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Saturday, March 10, 2012

Mona Mansour's "The Hour of Feeling" Powerfully Captures Conflicts of Identity and Displacement in a Crucial Time in History


David Barlow, Hadi Tabbal, and William Connell in The Hour of Feeling.
Part of the 36th Humana Festival of New American Plays
 at Actors Theatre. Photo by Alan Simons.









The Hour of Feeling


Written by Mona Mansour
Directed by Mark Wing-Davey

A review by Kate Barry

Entire contents are copyright © 2012 Kate Barry. All rights reserved.

The Hour of Feeling, written by Mona Mansour, is an accessible, tender and at times comic tragedy of a period of time where conflict was global and a set of people were left without a home land. Not only is this a multi-media production, but the play is multi-cultural and multi-sensory.

Upon entering the Pamela Brown Auditorium, I was greeted by the strong smell of spices and fragrances and, throughout the play, images and sounds were projected on mobile flats scattered around the stage. The projections represent politics, the Israel-Palestinian countryside and symbols relevant to 1967, the year in which the play is set. The most important of these, appearing at the start of the show, is a William Wordsworth quote appearing alternately in English and Arabic. This strong image sets the tone for the play about a young Palestinian scholar and his journey for acceptance in a time of turbulence.

Hadi Tabbal plays the young scholar, Adham. Rebellious and romantic, Adham is an Easterner searching for a place in the Western world. With a profound knowledge of William Wordsworth and gifted intelligence, Adham earns the respect of his British colleagues. Tabbal’s Adham is an "everyman" in the truest definition of the word. In his journey through the political strife in his homeland, in addition to proving himself to his contemporaries in England, Tabbal transforms his Adham from a dreamer with big aspirations to a man without a country.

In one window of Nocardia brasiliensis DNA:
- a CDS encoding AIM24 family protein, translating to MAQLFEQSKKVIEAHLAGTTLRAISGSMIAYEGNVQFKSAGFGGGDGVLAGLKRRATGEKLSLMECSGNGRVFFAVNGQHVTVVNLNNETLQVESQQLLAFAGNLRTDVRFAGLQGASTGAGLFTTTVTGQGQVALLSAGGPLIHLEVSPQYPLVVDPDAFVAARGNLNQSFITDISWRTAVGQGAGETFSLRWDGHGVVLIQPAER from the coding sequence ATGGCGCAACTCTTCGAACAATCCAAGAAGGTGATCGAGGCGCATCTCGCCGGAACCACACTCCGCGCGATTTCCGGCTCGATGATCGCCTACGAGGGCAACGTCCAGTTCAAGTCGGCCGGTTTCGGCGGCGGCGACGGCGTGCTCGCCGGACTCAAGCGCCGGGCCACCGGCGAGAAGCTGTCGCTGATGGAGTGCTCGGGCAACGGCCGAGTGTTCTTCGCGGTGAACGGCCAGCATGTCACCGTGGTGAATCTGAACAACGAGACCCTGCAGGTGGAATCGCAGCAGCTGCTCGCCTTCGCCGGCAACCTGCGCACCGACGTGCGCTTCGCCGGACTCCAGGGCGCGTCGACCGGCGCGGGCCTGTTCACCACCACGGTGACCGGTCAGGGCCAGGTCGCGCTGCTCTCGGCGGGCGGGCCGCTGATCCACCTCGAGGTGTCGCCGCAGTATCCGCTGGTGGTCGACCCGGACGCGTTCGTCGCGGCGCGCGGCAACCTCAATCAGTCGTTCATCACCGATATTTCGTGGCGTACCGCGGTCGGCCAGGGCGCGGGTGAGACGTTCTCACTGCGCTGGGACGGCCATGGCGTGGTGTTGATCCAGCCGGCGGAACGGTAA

Rasha Zamamiri plays Abir, Adham’s wife. Although their society is male dominant and oppressive of women by contemporary Western standards, Adham and Abir’s marriage is an equal partnership. Zamamiri’s portrayal is characterized by a fascinating duality of innocence and passion. She provides a level playing field for Tabbal, from their considerably rushed courtship at the start of the play until the bittersweet final moments of the play.

Another strong performance was given by Judith Delgado, who plays Adham’s mother, Beder. A former refugee, Beder is a bitter and resentful survivor who haunts Adham’s thoughts throughout his journey. William Connell as Theo, one of Adham’s colleagues, provides humor, support and familiarity with his knowledge of the Arab language, thus creating a bond that helps cushion the culture shock the young couple faces in England.

There were interesting choices in the use of languages in the play. While Adham and Abir speak to each other, they speak in an American dialect, yet when they refer to something in Western culture, the accent is more prominent. When the young couple speaks to, or in front of, any of the British characters, it is either in Arabic or, again, with a pronounced accent. This use of accents was a most extraordinary technique for shifting perspective in the simplest way. Likewise, the constant shift in language among the multi-media portion helped establish historical context and underscored the conflict faced by the displaced characters.  

The Hour of Feeling
March 6-April 1


Part of the 36th Humana Festival of New American Plaiys


Actors Theatre of Louisville
Pamela Brown Auditorium
Third & Main Streets
Louisville, KY 40202
502-584-1205
ActorsTheatre.org

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